Ladd-Franklin, known primarily for her work in color-theory, was a staunch supporter of women playing a greater role in the academy. Durmus and Agler detail this support through her efforts to increase academic research positions for women, her criticisms of male-only scientific societies, her charge that gender-based discrimination in science was “unscientific”, her feminist project to reclaim scientific priority for scientific discoveries made by women, and finally her tacit use of the pragmatic maxim to clarify inequalities present in higher education during the 19th century.
Teaching Philosophy will publish “Evaluating the State of Nature through Gameplay” by Ryan Pollock, a fifth year graduate student in the department of philosophy.
According to Pollock, "The activity provides an excellent impetus for discussing both whether civil society could actually arise from the state of nature, and whether the structure of that civil society is fair."
The article details a classroom game that Pollock has developed and used in numerous classes that is meant to provide an interactive illustration of the “state of nature.”
Gameplay involves each student adopting a different character and attempting to gain as many resources as possible, whether through force or negotiation.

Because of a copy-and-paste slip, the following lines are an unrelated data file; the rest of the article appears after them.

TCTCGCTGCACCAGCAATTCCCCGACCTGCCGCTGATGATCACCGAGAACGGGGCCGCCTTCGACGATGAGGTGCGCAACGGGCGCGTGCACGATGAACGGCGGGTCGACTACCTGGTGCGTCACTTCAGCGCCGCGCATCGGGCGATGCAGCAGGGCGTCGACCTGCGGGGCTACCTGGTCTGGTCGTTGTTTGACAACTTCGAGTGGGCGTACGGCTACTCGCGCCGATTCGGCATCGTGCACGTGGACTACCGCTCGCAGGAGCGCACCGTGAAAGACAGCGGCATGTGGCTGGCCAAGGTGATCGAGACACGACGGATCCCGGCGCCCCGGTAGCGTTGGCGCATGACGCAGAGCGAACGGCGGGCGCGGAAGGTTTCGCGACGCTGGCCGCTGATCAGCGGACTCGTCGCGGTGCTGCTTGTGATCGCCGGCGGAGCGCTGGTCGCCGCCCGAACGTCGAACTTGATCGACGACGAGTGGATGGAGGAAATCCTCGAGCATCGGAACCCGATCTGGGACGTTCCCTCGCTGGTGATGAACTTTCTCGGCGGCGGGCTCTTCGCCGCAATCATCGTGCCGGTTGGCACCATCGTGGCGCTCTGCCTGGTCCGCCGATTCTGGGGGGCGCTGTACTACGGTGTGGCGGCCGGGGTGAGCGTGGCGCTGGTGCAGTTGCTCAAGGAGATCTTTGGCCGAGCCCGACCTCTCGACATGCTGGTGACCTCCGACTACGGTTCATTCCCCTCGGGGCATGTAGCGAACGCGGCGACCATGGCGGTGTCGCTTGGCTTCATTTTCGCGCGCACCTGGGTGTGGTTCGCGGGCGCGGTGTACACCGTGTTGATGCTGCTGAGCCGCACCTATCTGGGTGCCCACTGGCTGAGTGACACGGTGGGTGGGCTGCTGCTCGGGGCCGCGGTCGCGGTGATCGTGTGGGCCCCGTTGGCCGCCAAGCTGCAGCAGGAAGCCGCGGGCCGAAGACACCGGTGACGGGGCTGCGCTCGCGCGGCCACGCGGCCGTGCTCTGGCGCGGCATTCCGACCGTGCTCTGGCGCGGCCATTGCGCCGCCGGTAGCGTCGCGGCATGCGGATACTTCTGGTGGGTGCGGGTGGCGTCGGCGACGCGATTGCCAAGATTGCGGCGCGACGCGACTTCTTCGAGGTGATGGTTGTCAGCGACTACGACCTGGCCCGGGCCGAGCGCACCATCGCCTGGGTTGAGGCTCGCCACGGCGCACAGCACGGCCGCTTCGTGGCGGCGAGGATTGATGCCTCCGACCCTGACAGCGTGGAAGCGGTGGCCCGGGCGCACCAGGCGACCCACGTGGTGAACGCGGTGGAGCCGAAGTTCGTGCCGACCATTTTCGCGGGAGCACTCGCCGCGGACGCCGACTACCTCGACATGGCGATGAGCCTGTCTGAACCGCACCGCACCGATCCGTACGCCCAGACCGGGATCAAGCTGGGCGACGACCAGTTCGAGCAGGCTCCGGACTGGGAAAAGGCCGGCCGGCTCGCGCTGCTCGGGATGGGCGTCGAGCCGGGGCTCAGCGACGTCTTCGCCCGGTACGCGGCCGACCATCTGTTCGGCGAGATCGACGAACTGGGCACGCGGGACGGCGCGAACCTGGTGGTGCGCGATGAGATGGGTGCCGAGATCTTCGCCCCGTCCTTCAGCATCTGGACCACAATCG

The game brings out important comparisons between ancient and modern political thinkers. The game has met with overwhelming positive response from students and furthers Pollock’s attempt to create a student-centered classroom.
Brady Bowman, assistant professor of philosophy at Penn State, has been selected as a recipient of the Humboldt Research Fellowship for Experienced Researchers, among the most prestigious and generous academic awards in Germany, to pursue research on the metaphysics of value and the concept of the good in German Idealism.
"I'm elated," said Prof. Brady, "The Humboldt Fellowship is an honor in itself, but it's also a great opportunity to renew my working relationship with colleagues in Germany and to get my new book project underway."
By invitation of Prof. Birgit Sandkaulen, he will spend the academic year of 2014/15 at the newly founded Forschungszentrum für Klassische Deutsche Philosophie (Center for the Study of Classical German Philosophy) at the University of Bochum.
Professor Bowman’s research will address the thought of major historical figures including (among others) Spinoza, Fichte, Schelling, and Hegel, and will center on the concept of life and its ramifications for a realist theory of value, the prospects for non-theistic forms of religious thought, and the nature and existential value of philosophy as a form of knowledge.
The project’s guiding thesis is that the metaphysical framework of reductive naturalism is basically inhospitable to the human commitment to the reality of value and that post-Kantian German philosophy continues to represent a viable alternative to contemporary forms of naturalism.
Professor Bowman has published widely on German philosophy after Kant; his monograph Hegel and the Metaphysics of Absolute Negativity was published by Cambridge University Press in 2013.